New chapel to be crowning jewel of USF campus

By Bonnie Elberson

A new, larger campus chapel is part of the University of Saint Francis’ Faith and Reason Campaign. It will serve as the emblem of the school’s Catholic mission and identity.

A new free-standing chapel, “the crowning jewel of the campus,” will soon be constructed at the University of Saint Francis, Fort Wayne, said Sister Elise Kriss, OSF, president. “It has been a long time in coming, and we hope that by this time next year it will be close to completion.”

“The free-standing chapel will, of course, be a more visible sign of the Catholic identity of the University of Saint Francis,” she continued. It will be located on the campus’ east side, between Pope John Paul Academic Center and Achatz Hall of Science. When the city zoning board gives its approval, the 7,000-square foot structure will tower 90 feet above ground level.

“Its size and location, with the cross at the top, will make it the highest point on the campus and the center of campus life, said Sister Elise. “It will represent in a very visible way the ‘dialogue between faith and reason, so that it can be seen more profoundly how faith and reason bear harmonious witness to the unity of all truth’” (Ex corde Ecclesiae, #17). In fact, the fundraising campaign for the chapel and the Achatz Hall expansion is appropriately called the Faith and Reason Campaign.

According to Dr. Matt Smith, vice-president of institutional advancement, the original campus plan included a free-standing chapel; but that part of the plan was never implemented. Now that project is finally underway and, upon university board approval, will begin next spring. The Faith and Reason Campaign hopes to raise $22 million, with $4 million slated for the chapel — the “faith” portion of the campaign — and $18 million intended to renovate and expand the Achatz science building, the “reason” portion of the campaign.

“We are in the design and fundraising stage,” said Smith. Currently, two volunteer committees are hard at work on the dual fundraising effort, and he noted that “significant progress has been made.” In addition, a chapel planning committee consisting of university and diocesan representatives, including Sister Angela Mellady, OSF, Provincial of the Sisters of Saint Francis of Perpetual Adoration in Mishawaka, is in discussion with Bill Heyer, liturgical architect with Design Collaborative, on design details for the chapel. “This will allow us to do more for students in terms of their spiritual direction,” said Smith.

Sister Elise has high expectations for the proposed 250-seat chapel’s role in campus life as well. With its location on a path between two major academic buildings, and an attached adoration chapel that will be open longer hours than the main chapel, it is expected to draw students and staff to prayer. And with a newly instituted Sacred Time from 11:30 a.m. to noon on weekdays when no classes or meetings are scheduled on campus, visits to the chapel are expected to increase. Daily Mass will be offered there at 11:30 a.m. and Sunday Mass for students will be offered at 9 p.m.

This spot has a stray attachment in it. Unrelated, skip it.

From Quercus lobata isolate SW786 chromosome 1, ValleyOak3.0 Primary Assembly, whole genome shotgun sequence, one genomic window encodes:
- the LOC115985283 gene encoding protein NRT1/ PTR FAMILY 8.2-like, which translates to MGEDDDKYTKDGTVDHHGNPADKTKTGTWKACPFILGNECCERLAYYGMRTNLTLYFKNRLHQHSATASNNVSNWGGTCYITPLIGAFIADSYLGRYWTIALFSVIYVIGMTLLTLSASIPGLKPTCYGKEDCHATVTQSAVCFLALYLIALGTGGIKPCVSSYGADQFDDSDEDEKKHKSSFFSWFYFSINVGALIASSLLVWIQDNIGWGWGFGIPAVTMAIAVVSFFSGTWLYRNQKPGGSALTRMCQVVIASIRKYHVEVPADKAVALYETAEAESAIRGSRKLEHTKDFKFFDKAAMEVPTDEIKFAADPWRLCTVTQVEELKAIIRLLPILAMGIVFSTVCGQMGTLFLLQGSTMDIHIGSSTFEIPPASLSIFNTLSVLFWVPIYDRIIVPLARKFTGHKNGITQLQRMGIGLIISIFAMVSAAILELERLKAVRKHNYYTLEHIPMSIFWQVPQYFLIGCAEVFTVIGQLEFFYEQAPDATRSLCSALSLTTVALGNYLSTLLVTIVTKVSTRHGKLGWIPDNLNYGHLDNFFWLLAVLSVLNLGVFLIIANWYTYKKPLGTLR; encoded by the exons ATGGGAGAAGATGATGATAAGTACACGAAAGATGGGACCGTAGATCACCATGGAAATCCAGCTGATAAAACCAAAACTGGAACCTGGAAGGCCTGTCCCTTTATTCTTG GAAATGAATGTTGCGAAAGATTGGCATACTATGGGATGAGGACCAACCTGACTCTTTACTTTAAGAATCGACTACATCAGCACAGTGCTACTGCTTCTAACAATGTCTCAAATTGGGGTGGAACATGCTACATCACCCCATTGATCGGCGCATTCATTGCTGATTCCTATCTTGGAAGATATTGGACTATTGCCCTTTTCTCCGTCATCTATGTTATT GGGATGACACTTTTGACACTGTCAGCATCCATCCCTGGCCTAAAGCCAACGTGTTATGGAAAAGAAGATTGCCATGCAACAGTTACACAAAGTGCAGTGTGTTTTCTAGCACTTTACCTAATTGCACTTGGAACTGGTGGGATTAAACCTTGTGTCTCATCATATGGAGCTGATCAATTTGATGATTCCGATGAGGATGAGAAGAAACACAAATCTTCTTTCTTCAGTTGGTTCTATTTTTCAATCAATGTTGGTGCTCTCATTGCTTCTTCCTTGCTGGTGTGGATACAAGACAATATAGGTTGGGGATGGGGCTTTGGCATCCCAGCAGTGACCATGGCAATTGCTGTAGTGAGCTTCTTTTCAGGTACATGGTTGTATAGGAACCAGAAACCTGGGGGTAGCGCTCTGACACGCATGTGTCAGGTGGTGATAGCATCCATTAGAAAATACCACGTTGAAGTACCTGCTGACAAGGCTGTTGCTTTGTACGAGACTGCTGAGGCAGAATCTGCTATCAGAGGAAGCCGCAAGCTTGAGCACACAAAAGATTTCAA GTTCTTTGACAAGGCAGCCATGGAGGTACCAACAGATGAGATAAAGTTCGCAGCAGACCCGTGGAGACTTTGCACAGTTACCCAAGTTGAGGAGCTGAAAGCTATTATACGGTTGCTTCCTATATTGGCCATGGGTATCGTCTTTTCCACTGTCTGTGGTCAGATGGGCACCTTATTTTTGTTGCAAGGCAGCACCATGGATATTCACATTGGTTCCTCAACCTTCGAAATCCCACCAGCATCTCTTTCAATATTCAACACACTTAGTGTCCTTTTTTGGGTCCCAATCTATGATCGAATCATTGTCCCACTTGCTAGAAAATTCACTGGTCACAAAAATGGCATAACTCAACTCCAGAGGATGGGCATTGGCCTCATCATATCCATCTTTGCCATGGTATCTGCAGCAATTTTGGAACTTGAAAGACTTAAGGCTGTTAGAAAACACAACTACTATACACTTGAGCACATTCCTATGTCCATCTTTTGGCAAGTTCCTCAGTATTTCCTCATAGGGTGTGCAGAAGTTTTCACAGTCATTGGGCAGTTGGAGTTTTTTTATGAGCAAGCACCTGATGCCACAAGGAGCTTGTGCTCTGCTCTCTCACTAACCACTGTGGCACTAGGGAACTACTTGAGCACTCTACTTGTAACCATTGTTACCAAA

The current chapel located in Trinity Hall seats only 100 and is filled to capacity, especially on Sunday evenings, so a new chapel will be a blessing in many ways.  Additionally, the university will continue to originate the Sunday morning televised Mass for the broader Catholic community, an important service to those who are homebound and unable to attend their parish church. “We are grateful to partner with the diocese for this,” added Smith.

The president’s hope for the future is that more Catholic students will join the campus community. “We are still primarily a commuter campus, with about 350 resident students of our total enrollment of 2,200 students,” she pointed out.  About 30 percent are Catholic, a general reflection of the religious traditions of the community at large. “We are also a campus that has a great opportunity for evangelization of all our students, no matter their religious preference or upbringing. The unmistakable presence of the new stand-alone chapel will help us fulfill our task as a Catholic university,” Sister Elise added.

Scott Opperman, director of campus ministry, echoed her sentiments. “Given the visibility and location of the new chapel, I also think more students and employees will participate in Mass during Sacred Time on weekdays. We have already seen increases this year; it will greatly increase with the new chapel.”

Sister Anita Holzmer, assistant vice president for mission integration, concurred with Opperman.

“Having the chapel come to the students, faculty and staff on the east side of campus where they spend the academic day will present an invitation to all to spend some of that time with the Lord.”

Sister Elise believes the possibilities are unlimited. “It remains to be seen what other opportunities the new chapel will open us up to in order to better serve our students and help us live out another characteristic of a Catholic university, which is to bring ‘a Christian inspiration not only of individuals but of the university community as such.’” (Ex corde Ecclesiae, #13)

One of the Franciscan values on which the University of Saint Francis is founded is to encourage a trustful, prayerful community of learners. A new chapel as a beacon to its Catholic identity will surely exemplify that value.

Posted on October 18, 2016, to: